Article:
In an alternate embodiment shown in FIG. 3, the primary viewing area 16 may also comprise at least two zones of optically corrected lens geometry. The first zone 16A may comprise any optically corrected, such as a dual cylindrical, cross section for the correction of some or all prismatic refraction in front of one eye, and the second zone 16B may include a similar section for the other eye. Optionally, customized prescription lens inserts may be installed in each of sections 16A and 16B. The primary viewing area 16 may also optionally include upper 17A, 17B and lower 18A, 18B sections with different optical correction, or no optical correction compared to the corrected sections 16A and 16B. Optionally, sections 18A and 18B could extend below the wearer's nose to provide a shield.

The peripheral vision areas 11 comprise areas of the lens not required for primary viewing, and they may help to provide the wearer with a heightened sense of space and peripheral visibility. In an embodiment, the peripheral vision areas 11 comprise at least two sections, as shown in FIGS. 1-4 (one on each lateral side of the lens) that wrap back and away from the essentially cylindrical cross section of the primary viewing area 16. The peripheral sections 11 wrap backward, or away from the center of the primary viewing area 16, at a radius of curvature that is smaller than the radius of curvature of the essentially cylindrical section of the primary viewing area. This may allow for enhanced peripheral vision without requiring the peripheral vision area to continue the essentially cylindrical section, thus it may help prevent the lens from being bulky and so far away from the face that the goggle/face mask would be uncomfortable to the wearer.

In an embodiment illustrated in FIGS. 5-6, the peripheral vision area may also include two or more sections 12 that are located under and/or over the primary viewing area, optionally in a shield-like configuration. Such sections 12 may wrap away from the primary viewing area directly at an obtuse, acute, or right angle, and at various curvatures including, but not limited to, radiused curvatures. In an alternate embodiment, the sections 12 may be substantially parallel to primary viewing area 16.

In an embodiment, the peripheral vision areas 11 may be corrected, such as with a slight negative correction, to improve vision when the wearer looks cross-wise. Thus, when the wearer's eyes are angled to the side, the slight negative power may minimize optical distortion that might otherwise occur at the transition between the primary viewing area and the peripheral vision area. In other words, in one embodiment when a wearer looks to the side, the eye closest to the relevant peripheral viewing area 11 may use the negative correction to balance with the eye farthest away that is looking through a slightly positively corrected, or non-corrected (depending on the flatness of the lens), section of the primary viewing area lens. In one embodiment, the size of the peripheral vision areas 11 may be lengthened without altering the size of the primary viewing area. This allows for the incorporation of one basic lens geometry to produce multiple goggle/face mask designs with the same primary viewing area.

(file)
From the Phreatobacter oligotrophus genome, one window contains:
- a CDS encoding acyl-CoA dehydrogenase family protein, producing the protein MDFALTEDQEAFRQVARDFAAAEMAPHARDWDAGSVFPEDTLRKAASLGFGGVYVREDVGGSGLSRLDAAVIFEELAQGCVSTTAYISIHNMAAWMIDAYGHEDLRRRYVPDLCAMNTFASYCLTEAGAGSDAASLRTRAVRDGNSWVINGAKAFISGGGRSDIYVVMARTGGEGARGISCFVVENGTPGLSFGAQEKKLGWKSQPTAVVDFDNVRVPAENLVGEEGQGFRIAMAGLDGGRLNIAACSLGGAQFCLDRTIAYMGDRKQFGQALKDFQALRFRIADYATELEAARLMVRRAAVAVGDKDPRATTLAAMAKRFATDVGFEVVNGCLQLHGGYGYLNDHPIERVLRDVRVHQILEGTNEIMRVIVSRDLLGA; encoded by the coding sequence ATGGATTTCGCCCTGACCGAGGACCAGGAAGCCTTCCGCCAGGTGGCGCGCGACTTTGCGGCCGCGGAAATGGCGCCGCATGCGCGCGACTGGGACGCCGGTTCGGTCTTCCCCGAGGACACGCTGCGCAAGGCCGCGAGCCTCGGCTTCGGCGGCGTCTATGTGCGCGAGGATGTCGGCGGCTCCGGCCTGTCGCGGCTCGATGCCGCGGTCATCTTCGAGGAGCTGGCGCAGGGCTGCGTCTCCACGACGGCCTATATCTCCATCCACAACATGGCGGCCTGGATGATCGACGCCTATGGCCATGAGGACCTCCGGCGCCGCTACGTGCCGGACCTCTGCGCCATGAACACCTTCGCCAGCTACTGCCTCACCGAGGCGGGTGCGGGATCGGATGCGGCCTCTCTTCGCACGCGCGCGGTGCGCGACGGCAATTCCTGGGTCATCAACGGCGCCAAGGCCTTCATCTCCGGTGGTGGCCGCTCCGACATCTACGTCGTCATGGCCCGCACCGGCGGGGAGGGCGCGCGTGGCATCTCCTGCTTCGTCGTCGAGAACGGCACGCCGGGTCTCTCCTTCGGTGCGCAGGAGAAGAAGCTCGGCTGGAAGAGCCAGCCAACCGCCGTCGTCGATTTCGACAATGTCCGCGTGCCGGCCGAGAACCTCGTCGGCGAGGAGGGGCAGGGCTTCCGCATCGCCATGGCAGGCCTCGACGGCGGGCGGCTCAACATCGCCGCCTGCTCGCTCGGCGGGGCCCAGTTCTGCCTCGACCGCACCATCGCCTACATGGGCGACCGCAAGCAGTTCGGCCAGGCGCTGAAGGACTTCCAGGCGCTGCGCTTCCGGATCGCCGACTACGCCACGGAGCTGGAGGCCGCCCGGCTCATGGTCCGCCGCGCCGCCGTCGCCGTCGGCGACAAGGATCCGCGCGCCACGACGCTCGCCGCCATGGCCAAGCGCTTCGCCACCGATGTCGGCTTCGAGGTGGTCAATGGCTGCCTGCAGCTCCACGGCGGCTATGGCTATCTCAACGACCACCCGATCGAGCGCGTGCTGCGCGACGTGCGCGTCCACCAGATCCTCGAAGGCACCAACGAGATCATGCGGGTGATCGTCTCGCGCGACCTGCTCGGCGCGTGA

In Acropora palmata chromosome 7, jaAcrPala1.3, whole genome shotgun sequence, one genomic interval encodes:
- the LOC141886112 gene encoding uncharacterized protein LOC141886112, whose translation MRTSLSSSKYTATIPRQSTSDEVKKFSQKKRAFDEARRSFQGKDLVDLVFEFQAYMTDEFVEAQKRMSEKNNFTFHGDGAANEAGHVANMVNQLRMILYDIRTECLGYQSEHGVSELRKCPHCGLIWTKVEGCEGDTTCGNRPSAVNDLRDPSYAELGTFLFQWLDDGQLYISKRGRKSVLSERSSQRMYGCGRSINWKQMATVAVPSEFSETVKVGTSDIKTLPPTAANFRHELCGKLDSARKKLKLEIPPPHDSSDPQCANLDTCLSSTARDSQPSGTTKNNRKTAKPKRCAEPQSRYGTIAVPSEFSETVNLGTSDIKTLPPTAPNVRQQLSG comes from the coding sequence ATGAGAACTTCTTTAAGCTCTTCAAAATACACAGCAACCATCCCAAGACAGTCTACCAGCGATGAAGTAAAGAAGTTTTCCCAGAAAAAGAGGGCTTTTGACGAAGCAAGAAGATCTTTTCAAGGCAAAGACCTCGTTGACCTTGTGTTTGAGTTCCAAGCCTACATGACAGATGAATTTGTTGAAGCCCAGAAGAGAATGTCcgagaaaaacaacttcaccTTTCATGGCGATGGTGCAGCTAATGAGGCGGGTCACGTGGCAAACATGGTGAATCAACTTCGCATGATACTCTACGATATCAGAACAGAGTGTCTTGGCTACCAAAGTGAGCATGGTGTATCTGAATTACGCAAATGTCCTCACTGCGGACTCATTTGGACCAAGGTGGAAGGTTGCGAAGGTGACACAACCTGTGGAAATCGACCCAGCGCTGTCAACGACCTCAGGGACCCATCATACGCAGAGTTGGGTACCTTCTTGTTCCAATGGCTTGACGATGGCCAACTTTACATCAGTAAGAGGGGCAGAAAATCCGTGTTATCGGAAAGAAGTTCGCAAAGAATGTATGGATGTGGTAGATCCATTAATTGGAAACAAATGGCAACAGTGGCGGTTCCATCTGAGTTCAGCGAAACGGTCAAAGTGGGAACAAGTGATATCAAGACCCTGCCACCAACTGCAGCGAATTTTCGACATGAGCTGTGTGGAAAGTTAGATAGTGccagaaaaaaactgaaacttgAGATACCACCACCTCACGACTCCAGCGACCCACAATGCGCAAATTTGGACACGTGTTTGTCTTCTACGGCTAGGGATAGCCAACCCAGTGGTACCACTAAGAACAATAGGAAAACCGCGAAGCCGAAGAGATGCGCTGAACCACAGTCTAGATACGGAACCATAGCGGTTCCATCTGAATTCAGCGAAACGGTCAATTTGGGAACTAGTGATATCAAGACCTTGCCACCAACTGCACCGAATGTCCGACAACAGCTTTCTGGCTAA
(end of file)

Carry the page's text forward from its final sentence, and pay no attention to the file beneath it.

The lens regions of the goggle/face mask may be designed geometrically in a manner that accommodates the various design parameters of the corresponding headgear, such as a ventilation system 13 for fog prevention and dust prevention for inclusion in the edge areas as shown in FIG. 3. Further, the lens 10 may include indents 14 or other features to accept a frame as shown in FIG. 3. The location, number, and shape of indents shown in the accompanying figures reflect examples, and any location, number or shape may be used depending on the size and shape of the frame. Optionally, there may be no frame at all, whereby indents may be unnecessary. Also optionally, a frame may include a groove that accepts the lens, also rendering indents 14 unnecessary. The frame may be in the form of a goggle, helmet or other headgear. The frame is in fact optional, as the goggle may include peripheral sections that are designed to rest on a wearer's ears. The thickness of the lens areas may vary depending on the needs of the individual wearer.

The primary viewing area 16 and the peripheral vision areas 11 may be interconnected at a point in the lens geometry where the primary viewing area 16 makes a transition into the peripheral vision area 11 which may be optically corrected. As shown in FIG. 7, in an embodiment this generally occurs at a distance 34 of from about 2 inches to about 2.75 inches from the center of the primary viewing area 16, or the center of the wearer's nose 22, for an adult lens. From the wearer's perspective, in an embodiment the peripheral vision area may generally begin when the wearer's eye 20 closest to the peripheral vision area 11 is angled 32 about twenty degrees from a line that is perpendicular to the wearer's direct front vision. Optionally, there may be an “intermediate area” that occurs where the primary viewing area 16 overlaps with the corrected peripheral vision area. In an embodiment, the overall width 30 of the lens 10 may be from about 9 inches to about 9.5 inches. This may provide an improved peripheral vision as compared to typical goggle/face mask lenses that generally have a width of about 7.5 inches.